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July 28, 2014 | 1st Av 5774
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Morning and Bedtime Rituals for Children

Blessings for children to say upon waking, before eating, and before going to bed.

From the Union's publications, Wake-Up Rituals: Crafting Jewish Tradition for Young Children and Jewish Bedtime Rituals produced by the Department of Lifelong Jewish Learning.

UPON WAKING

Modeh Ani is the traditional prayer to be said by children. Hold your child in a chair or sit on the bed with them, and share a special moment of closeness before the morning rush begins. Recite Modeh Ani together. For young children, sing or recite the blessing in English and in Hebrew. As they get older, encourage them to join you for the English and then later for the Hebrew.



Modeh ani l’fanecha, melech chai v’kayam, shehechezarta bi nishmati b’chemlah;
rabah emunatecha.

I give thanks to You, O God, eternal and living ruler, who in mercy has returned my soul to me; great is your faithfulness.


BEFORE EATING

Take time in the morning to remember those who worked so that we would have food. Say a blessing as a family.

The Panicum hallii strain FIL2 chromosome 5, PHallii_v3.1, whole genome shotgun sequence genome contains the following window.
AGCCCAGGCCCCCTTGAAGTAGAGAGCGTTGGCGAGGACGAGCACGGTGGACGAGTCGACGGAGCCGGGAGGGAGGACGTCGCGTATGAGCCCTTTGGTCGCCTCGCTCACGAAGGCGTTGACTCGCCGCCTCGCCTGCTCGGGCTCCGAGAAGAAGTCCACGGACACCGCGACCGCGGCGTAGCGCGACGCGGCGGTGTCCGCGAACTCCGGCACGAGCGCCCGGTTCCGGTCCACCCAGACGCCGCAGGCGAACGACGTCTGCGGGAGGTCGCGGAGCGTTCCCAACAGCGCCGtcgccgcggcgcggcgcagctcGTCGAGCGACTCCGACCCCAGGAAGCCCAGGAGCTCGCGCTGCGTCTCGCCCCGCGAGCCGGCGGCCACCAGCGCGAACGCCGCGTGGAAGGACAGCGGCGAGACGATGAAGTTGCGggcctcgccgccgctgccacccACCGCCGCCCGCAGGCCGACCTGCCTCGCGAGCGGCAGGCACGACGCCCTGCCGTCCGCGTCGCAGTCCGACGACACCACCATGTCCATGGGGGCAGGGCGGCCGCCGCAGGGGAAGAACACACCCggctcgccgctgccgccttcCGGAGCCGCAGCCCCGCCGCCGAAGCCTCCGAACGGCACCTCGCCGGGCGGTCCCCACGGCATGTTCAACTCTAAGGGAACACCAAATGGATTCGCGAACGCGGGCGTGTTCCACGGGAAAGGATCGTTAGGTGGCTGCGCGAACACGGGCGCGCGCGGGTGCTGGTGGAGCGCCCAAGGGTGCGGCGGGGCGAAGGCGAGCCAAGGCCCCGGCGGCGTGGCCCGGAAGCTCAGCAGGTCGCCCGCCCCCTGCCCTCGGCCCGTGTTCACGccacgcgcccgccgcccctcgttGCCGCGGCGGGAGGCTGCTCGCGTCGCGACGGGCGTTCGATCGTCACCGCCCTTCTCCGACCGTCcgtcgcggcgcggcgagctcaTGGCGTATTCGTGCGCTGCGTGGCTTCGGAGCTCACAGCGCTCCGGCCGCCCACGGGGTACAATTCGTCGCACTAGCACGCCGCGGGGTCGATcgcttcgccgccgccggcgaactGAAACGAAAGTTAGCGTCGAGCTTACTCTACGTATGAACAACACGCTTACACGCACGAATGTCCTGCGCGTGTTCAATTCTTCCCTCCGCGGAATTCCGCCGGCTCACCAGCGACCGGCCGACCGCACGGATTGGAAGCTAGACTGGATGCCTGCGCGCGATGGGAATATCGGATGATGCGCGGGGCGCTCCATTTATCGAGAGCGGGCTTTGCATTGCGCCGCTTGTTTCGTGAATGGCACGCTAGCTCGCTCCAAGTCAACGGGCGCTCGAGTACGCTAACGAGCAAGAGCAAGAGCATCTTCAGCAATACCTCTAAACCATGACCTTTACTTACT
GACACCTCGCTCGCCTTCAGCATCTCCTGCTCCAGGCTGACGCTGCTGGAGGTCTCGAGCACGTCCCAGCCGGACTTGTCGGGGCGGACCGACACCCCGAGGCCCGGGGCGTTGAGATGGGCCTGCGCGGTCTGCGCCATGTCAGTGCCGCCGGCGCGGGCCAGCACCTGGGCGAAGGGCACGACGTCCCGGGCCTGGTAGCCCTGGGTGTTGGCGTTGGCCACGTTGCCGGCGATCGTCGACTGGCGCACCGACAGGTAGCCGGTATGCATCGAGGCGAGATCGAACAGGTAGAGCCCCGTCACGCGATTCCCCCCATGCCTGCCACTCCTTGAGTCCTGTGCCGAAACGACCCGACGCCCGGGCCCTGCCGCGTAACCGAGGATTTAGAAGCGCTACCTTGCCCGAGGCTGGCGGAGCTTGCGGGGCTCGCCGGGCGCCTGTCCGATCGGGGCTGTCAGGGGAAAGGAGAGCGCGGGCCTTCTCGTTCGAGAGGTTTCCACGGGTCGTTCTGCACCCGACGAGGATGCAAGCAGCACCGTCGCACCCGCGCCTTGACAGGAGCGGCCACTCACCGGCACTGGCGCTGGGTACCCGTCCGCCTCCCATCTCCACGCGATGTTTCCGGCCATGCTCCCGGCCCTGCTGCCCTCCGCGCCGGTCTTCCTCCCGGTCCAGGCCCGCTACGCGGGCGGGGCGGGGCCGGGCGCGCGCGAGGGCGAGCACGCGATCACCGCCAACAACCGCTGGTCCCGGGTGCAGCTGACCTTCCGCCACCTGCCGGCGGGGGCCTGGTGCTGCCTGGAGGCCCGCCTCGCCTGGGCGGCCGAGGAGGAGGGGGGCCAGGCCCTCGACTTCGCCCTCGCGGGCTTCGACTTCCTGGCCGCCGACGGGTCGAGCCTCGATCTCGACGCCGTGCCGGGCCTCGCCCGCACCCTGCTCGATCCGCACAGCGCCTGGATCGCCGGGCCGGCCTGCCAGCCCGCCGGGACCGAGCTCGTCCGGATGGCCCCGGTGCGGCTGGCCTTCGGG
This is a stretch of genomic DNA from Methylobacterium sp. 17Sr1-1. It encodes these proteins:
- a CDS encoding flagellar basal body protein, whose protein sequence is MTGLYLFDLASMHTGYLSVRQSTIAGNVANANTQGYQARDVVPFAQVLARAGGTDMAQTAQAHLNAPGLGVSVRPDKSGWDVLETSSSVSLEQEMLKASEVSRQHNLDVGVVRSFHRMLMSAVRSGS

Baruch atah, Adonai, Eloheinu melech ha-olam, hamotzi lechem min ha-aretz.

We praise you, Eternal God. Thank you for the food you provide for us to eat.


BEFORE GOING TO BED

The Sh'ma

The Sh'ma has been the Jewish declaration of faith for thousands of years. Jews everywhere say the Sh'ma, but especially in the morning and at night, to remind ourselves that life is a gift from God.

It is our personal and communal expression of belief in God and in the unity of the Jewish people, as well as our recognition that there is a relationship between God and the Jewish people.

The Sh'ma is between you and God and between you and your child. It is an expression of belief and affection. Feel free to express love for your child as you express love for God. Show your affection visibly.

What Works Best for you and your child should be your guide to crafting your own Jewish bedtime ritual. You can begin by just reciting the Sh'ma, or looking at colorful picture books, or humming a relaxing melody.

Transforming bedtime into Jewish time lets your child understand that being Jewish is a way of life, and a constant source of comfort.

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